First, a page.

Mozambique: Live ammunition must be used only as last resort, warns Amnesty
Amnesty International has urged Mozambique’s police not to use live ammunition to disperse violent demonstrations in the capital Maputo unless lives are at risk.
Thirteen people are reported to have been killed in recent clashes (1 to 4 September) between police and demonstrators who were protesting against the rising price of bread and other commodities in the country.
Amnesty International’s Mozambique Researcher Muluka-Anne Miti said:
“While we recognise that the police are trying to contain a violent protest, live ammunition - which amounts to lethal force - should not be used except when strictly unavoidable in order to protect life.”
During the protests, Amnesty urged the Mozambique police authorities to ensure that non-lethal force was used to control the situation and disperse the demonstrators.
A recent report by Amnesty International revealed that at least 46 people were unlawfully killed by the police in Mozambique between January 2006 and the end of 2009.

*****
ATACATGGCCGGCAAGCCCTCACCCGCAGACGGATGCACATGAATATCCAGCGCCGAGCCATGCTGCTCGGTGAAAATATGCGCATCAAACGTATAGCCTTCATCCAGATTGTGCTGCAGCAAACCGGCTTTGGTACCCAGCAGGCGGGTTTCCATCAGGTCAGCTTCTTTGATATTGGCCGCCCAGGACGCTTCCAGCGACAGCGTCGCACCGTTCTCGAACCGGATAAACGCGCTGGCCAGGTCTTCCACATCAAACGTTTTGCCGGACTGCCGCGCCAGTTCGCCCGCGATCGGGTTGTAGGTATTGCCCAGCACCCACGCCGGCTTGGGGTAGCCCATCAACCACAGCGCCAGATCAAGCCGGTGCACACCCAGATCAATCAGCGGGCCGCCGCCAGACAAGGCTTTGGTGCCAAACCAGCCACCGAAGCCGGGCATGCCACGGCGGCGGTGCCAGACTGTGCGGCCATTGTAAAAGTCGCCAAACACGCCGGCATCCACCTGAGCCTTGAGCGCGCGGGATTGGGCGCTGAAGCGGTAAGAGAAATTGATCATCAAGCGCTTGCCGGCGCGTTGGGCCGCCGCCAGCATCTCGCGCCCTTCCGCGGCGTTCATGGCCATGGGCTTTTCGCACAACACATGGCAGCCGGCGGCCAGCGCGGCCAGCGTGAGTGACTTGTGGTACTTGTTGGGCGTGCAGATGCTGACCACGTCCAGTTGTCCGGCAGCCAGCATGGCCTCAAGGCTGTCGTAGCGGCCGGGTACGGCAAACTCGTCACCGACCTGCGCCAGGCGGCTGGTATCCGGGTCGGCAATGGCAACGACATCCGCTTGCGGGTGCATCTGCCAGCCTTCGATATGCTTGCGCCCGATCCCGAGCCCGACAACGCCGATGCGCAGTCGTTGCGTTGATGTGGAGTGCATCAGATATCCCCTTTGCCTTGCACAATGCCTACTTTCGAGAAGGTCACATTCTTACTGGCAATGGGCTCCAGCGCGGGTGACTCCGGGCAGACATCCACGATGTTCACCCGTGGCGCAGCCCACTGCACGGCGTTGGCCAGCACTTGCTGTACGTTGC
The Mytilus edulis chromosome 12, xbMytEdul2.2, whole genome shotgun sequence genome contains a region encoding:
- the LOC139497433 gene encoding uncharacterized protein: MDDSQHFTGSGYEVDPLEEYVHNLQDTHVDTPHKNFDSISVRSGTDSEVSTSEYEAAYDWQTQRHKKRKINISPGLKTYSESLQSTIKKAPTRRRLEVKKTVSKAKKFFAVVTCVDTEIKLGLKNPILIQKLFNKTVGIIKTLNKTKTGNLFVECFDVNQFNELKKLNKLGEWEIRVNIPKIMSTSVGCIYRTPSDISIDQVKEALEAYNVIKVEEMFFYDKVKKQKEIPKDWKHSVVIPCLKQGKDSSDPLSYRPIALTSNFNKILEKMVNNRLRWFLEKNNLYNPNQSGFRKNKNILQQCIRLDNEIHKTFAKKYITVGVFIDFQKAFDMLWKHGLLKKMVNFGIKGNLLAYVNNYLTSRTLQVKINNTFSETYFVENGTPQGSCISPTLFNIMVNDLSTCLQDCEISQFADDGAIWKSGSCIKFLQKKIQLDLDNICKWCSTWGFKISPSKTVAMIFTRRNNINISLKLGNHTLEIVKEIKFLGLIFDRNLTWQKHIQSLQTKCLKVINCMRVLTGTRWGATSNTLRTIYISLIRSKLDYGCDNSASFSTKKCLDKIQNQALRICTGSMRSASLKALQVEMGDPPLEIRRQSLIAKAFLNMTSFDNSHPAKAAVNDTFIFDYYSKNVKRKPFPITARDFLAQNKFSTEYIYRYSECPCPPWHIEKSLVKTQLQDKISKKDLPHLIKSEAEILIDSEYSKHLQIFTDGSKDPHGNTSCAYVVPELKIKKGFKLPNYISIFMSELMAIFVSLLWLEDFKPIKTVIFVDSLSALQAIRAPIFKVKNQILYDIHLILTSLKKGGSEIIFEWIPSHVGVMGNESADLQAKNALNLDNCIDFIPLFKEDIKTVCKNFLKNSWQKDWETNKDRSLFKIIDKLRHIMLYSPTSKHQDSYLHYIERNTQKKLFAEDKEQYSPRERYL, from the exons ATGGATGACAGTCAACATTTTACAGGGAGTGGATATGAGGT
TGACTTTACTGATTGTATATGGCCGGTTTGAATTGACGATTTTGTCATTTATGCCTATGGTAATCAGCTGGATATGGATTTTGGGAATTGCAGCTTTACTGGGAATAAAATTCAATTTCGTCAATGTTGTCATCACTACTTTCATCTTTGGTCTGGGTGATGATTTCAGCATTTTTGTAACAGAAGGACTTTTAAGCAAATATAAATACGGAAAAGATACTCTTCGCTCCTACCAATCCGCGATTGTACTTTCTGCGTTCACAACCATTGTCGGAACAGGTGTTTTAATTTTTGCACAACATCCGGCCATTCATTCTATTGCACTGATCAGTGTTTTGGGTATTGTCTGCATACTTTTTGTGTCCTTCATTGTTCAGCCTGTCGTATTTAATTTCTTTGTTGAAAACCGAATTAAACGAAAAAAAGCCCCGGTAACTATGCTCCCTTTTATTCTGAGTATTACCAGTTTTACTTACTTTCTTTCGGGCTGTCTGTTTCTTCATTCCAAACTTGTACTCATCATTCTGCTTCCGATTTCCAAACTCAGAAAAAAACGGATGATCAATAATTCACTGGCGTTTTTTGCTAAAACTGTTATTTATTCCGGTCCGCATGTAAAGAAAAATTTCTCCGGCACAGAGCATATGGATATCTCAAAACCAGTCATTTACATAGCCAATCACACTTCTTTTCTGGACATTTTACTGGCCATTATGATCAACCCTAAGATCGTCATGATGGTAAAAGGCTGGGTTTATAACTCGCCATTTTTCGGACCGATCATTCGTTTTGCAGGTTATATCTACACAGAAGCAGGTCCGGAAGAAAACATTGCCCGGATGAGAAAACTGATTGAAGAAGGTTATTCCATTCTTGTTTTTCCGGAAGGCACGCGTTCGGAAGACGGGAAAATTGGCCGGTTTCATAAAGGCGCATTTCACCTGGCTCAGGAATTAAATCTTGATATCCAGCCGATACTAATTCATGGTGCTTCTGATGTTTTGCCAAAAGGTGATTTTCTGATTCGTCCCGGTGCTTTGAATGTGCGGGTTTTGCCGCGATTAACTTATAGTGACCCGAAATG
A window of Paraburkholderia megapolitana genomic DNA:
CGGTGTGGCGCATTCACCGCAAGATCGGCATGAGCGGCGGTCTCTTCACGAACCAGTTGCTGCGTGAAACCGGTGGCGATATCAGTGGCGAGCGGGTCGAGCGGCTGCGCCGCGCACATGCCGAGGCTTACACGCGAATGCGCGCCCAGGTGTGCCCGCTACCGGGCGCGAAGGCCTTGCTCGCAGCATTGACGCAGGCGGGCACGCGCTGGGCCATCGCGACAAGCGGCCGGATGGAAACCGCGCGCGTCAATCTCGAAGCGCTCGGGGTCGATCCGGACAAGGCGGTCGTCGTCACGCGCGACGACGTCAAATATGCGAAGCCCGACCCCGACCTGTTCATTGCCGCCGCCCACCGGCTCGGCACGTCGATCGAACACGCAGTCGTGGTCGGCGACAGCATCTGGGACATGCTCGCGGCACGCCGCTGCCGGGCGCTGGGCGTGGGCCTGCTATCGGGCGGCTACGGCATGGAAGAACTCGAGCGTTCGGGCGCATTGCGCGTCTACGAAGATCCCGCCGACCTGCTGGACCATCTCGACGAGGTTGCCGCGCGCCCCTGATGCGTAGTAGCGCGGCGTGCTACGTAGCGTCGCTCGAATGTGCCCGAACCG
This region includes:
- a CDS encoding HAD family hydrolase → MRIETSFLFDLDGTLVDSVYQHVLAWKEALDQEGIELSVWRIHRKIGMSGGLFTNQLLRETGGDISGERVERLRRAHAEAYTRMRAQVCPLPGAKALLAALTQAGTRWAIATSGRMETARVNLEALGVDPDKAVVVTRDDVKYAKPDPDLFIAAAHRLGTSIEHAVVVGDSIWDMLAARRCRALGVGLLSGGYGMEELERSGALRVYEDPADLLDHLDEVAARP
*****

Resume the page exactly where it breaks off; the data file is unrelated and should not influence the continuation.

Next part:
Muluka-Anne Miti continued:
“The government must conduct an impartial and independent investigation by the circumstances surrounding recent deaths, and if people were killed unlawfully prosecute those responsible.”
Despite repeated requests, the authorities in Mozambique have provided Amnesty with very little information into investigations into police killings. Amnesty has been told that in some instances investigations were not carried out into deaths because the killings were presumed to be lawful.
International standards require an effective investigation be carried out into all cases of death or serious injury as a result of the use of force or firearms by the police.